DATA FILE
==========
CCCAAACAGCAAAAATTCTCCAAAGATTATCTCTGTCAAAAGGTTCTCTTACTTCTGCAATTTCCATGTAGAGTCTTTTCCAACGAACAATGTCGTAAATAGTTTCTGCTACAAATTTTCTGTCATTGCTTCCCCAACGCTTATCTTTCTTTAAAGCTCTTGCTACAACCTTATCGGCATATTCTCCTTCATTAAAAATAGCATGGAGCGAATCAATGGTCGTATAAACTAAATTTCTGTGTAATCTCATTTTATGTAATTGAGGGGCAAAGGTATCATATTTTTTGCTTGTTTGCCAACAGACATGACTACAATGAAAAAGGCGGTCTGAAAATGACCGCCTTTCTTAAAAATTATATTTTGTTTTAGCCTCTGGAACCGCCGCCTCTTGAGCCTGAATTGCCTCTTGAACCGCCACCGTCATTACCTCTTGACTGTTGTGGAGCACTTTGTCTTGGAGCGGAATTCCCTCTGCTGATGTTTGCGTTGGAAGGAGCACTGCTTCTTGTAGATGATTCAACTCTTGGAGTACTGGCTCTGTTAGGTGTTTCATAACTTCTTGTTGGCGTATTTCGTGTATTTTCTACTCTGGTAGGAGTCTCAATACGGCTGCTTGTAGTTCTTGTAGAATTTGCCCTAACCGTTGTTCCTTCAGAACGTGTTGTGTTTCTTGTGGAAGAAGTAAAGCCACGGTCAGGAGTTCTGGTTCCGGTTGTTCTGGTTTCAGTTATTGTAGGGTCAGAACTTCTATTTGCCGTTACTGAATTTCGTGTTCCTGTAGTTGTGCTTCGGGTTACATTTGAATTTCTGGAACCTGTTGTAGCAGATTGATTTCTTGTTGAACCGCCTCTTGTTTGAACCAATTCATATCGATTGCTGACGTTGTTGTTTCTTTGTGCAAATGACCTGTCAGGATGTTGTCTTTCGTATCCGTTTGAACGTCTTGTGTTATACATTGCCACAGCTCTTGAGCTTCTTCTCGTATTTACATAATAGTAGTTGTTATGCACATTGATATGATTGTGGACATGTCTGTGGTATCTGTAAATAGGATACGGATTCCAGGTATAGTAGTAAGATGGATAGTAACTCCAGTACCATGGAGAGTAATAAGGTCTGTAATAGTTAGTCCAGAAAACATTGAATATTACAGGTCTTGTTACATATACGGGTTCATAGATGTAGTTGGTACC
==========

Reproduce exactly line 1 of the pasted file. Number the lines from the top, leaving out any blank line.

CCCAAACAGCAAAAATTCTCCAAAGATTATCTCTGTCAAAAGGTTCTCTTACTTCTGCAATTTCCATGTAGAGTCTTTTCCAACGAACAATGTCGTAAATAGTTTCTGCTACAAATTTTCTGTCATTGCTTCCCCAACGCTTATCTTTCTTTAAAGCTCTTGCTACAACCTTATCGGCATATTCTCCTTCATTAAAAATAGCATGGAGCGAATCAATGGTCGTATAAACTAAATTTCTGTGTAATCTCATTTTATGTAATTGAGGGGCAAAGGTATCATATTTTTTGCTTGTTTGCCAACAGACATGACTACAATGAAAAAGGCGGTCTGAAAATGACCGCCTTTCTTAAAAATTATATTTTGTTTTAGCCTCTGGAACCGCCGCCTCTTGAGCCTGAATTGCCTCTTGAACCGCCACCGTCATTACCTCTTGACTGTTGTGGAGCACTTTGTCTTGGAGCGGAATTCCCTCTGCTGATGTTTGCGTTGGAAGGAGCACTGCTTCTTGTAGATGATTCAACTCTTGGAGTACTGGCTCTGTTAGGTGTTTCATAACTTCTTGTTGGCGTATTTCGTGTATTTTCTACTCTGGTAGGAGTCTCAATACGGCTGCTTGTAGTTCTTGTAGAATTTGCCCTAACCGTTGTTCCTTCAGAACGTGTTGTGTTTCTTGTGGAAGAAGTAAAGCCACGGTCAGGAGTTCTGGTTCCGGTTGTTCTGGTTTCAGTTATTGTAGGGTCAGAACTTCTATTTGCCGTTACTGAATTTCGTGTTCCTGTAGTTGTGCTTCGGGTTACATTTGAATTTCTGGAACCTGTTGTAGCAGATTGATTTCTTGTTGAACCGCCTCTTGTTTGAACCAATTCATATCGATTGCTGACGTTGTTGTTTCTTTGTGCAAATGACCTGTCAGGATGTTGTCTTTCGTATCCGTTTGAACGTCTTGTGTTATACATTGCCACAGCTCTTGAGCTTCTTCTCGTATTTACATAATAGTAGTTGTTATGCACATTGATATGATTGTGGACATGTCTGTGGTATCTGTAAATAGGATACGGATTCCAGGTATAGTAGTAAGATGGATAGTAACTCCAGTACCATGGAGAGTAATAAGGTCTGTAATAGTTAGTCCAGAAAACATTGAATATTACAGGTCTTGTTACATATACGGGTTCATAGATGTAGTTGGTACC